'We are very "dare to be different" people'; She serves gelato in cheese country

Kristine M. Kierzek
Special to the Milwaukee Journal Sentinel
Amber McCormish is hoping to use the milk from her own cows in her gelato this year.

Living in the heart of Wisconsin’s dairyland, Amber McComish is familiar with a number of the state’s cheesemakers. She knows several of them personally, and she has never had any interest in competing with them. 

McComish grew up on a dairy farm. She met her husband, Joe, while working on his family’s dairy farm. Now they’re raising three kids on the McComish Family Farm in Darlington. Dairy is part of her every day. She knew wanted to make something delicious, and knew she had something after her first small batch of gelato. 

Last April, the couple opened Lucky Cow Coffee and Gelato, 333 W. Main St. in Darlington. They had lines down the street the first day, and she typically has 10 to 15 fresh gelato flavors available in-house. The business was named a top-five finalist in Wisconsin Economic Development Corporation’s Main Street Makeover contest in February. This year, one of McComish’s goals is to exclusively use milk from her own cows. 

Honoring Adda Howie (1852-1936), one of Wisconsin’s first female leaders in agriculture, McComish created a gelato called Lady Howie. The specialty flavor will be available through May 1, and 25% of proceeds from sales will go to Second Harvest Food Bank's Adopt-A-Cow. 

Question: How did you develop an interest in not just making but selling your own gelato? 

Answer: I grew up on a dairy farm. I actually met my husband when I started working for his family farm. I graduated from college in River Falls; at that time, the agriculture industry wasn’t strong. I am from Dodgeville. I started working for him because it was close to home. I ended up staying. We’ve been together 11 years dairying with his parents. 

I split my time with the farm and here at our store. We also do wholesale with our gelato. We are very "dare to be different" people. We’re in the heart of the cheese area in the state. There are way too many good cheesemakers in the area. I don’t know if I could ever learn to make cheese like that. I tried different things. I started making yogurt. That didn’t go so hot. I got a countertop ice cream maker. That was OK, but there are a lot of ice cream makers. A friend suggested I try gelato. The more I learned, the more it fit me.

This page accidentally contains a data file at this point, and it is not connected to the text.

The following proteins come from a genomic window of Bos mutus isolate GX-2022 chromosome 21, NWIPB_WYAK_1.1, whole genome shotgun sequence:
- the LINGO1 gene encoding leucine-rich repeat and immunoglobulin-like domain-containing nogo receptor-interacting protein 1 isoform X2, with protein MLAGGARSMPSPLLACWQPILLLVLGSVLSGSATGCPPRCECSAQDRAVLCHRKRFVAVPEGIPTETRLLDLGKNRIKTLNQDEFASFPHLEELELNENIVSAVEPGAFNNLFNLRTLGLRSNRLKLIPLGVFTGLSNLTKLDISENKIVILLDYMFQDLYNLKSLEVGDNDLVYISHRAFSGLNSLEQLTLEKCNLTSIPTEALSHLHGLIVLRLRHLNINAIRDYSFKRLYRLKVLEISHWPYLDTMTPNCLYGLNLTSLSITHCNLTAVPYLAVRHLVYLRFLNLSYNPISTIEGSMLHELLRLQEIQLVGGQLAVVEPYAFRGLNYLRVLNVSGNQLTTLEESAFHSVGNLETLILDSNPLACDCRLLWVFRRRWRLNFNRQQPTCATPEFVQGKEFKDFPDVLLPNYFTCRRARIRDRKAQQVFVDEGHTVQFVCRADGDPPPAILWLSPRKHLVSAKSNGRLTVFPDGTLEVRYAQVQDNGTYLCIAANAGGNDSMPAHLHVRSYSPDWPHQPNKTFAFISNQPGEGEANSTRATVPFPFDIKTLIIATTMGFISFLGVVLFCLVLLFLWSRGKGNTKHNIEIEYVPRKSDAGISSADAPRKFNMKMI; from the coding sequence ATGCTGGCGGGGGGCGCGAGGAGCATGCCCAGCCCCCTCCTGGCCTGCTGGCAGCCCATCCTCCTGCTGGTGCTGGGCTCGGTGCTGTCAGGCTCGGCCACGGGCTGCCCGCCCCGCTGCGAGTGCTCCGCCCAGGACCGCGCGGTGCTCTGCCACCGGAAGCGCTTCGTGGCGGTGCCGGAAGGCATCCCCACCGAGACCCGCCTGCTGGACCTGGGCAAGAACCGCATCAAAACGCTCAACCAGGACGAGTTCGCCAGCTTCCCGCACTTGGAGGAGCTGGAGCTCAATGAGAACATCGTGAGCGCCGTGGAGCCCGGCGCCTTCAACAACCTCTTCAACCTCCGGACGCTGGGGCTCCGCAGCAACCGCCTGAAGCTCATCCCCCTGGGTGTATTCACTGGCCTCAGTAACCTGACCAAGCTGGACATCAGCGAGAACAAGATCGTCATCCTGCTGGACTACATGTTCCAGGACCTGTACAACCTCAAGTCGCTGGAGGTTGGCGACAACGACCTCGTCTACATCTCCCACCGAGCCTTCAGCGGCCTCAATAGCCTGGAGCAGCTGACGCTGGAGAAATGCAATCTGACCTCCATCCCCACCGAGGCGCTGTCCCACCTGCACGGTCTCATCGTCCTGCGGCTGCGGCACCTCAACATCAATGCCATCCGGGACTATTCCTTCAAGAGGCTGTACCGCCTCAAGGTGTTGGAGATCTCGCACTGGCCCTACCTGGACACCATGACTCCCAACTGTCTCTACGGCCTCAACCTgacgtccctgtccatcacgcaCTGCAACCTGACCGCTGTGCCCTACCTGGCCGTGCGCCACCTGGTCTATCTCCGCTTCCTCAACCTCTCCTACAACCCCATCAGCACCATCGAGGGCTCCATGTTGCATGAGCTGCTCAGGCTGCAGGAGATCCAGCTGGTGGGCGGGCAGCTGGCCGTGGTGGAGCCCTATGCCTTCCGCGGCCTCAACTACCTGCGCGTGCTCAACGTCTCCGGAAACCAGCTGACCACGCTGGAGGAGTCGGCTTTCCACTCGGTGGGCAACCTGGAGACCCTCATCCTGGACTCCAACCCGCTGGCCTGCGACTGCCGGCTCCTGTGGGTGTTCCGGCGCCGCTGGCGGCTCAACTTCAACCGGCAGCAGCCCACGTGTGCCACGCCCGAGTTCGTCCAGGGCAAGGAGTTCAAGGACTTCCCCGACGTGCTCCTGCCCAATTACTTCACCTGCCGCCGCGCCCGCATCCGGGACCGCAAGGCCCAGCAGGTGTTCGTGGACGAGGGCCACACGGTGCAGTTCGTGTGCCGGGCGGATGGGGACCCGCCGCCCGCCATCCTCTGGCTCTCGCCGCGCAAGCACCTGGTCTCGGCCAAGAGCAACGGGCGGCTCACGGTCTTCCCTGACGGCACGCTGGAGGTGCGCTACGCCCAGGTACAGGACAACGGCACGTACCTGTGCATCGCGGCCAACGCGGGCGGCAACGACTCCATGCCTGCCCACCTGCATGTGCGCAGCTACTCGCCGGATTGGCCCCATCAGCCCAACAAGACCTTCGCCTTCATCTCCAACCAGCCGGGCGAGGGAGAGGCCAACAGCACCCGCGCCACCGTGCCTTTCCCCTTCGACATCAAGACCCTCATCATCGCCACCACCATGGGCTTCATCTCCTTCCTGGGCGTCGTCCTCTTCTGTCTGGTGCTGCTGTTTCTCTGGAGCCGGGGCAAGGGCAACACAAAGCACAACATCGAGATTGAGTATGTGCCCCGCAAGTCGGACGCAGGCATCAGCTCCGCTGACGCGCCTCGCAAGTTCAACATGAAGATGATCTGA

Amber McComish and her husband, Joe, are raising their children on their dairy farm. That's Hunter, 8, Killian, 6, and Meara, 3.

Q: When did you start? How do you see gelato as a growth product in Wisconsin? 

A: I started making gelato on my countertop about 2½ years ago. I think there is room for different dairy products in Wisconsin. It is not that people don’t like gelato; they’re a bit scared. They like ice cream. They know ice cream. When someone calls it ice cream, I never get offended. This is a frozen dessert, and I’d say 90% of the people who do try it, they like it better than ice cream. 

The fat content from gelato can be 5% to 8% and still be really good. It can get up to 20% in your premium ice creams. Also, the flavor is so much stronger in a gelato because of the fat versus air content. Ice cream has more air. Gelato has less. I feel you actually get more for your dollar. 

Q: What do people need to know about your approach?

A: I don’t make it from my own milk entirely now, but I will. That is our goal for this year. Our gelato will just be from our milk, no added fat. 

Q: Who was Lady Howie and why did she inspire you to create a gelato?

A: She (Adda Howie) is from Milwaukee. She became the first woman to serve on the Wisconsin Agriculture Board. She appealed to me, because in that time I was not aware a woman had served on the board. She was known as one of the most successful women farmers in America. 

She was very vocal about what she learned about animal welfare and the dairy industry. There are pictures of her playing the mandolin to her Jerseys. She was super creative and not afraid to be different. That appeals to me as a dairy farmer and woman in agriculture. I milk cows. I manage the farm. She was here, and I didn’t know about her until I started looking into women in ag. 

Q: What did you put together for the Lady Howie flavor?

I wanted this one to be so perfect. I have a Bourbon Jersey Caramel flavor. I decided to use that as my base, because Adda had Jerseys. I love bourbon myself. I added peanut butter sauce. I make my own. I added Reese’s eggs. It is really over the top; that’s where I went with this one. 

Adda Howie played music for her cows at Sunny Peak Farm in Elm Grove. She spoke around the country as a member of the Wisconsin Farmers' Institute, For Women's History Month, Amber McCormish created the Lady Howie gelato flavor.

Q: If people aren’t able to get to Darlington can they still get it? 

A: I plan on this flavor being available until the end of April, mostly out of my store in the dipping cabinet. People can take a drive, come visit. Because of COVID, my wholesale went downhill. I work with Elmer Meats in Albany; they do deliveries not quite to Milwaukee. Then Marketwagon in Madison will also have it.  

Q: How many flavors do you typically have available? 

A: Usually I have about 10 to 15. Our anniversary is in April, and that one will be a cookie batter one. I do have gallons and half gallons, but you do have to order those. Just give us a call or reach out on Facebook. 

Q: What should people know if they want to make the drive? 

A: Darlington is a huge dairy part of the state. … It is a great way to get out of the city, and if you get to Shullsberg, just south of us, you have (cheesemaker) Chris Roelli. He also sells some of our gelato there (at Roelli Cheese Store). 

Table Chat features interviews with Wisconsinites, or Wisconsin natives, who work in restaurants or support the restaurant industry; or visiting chefs.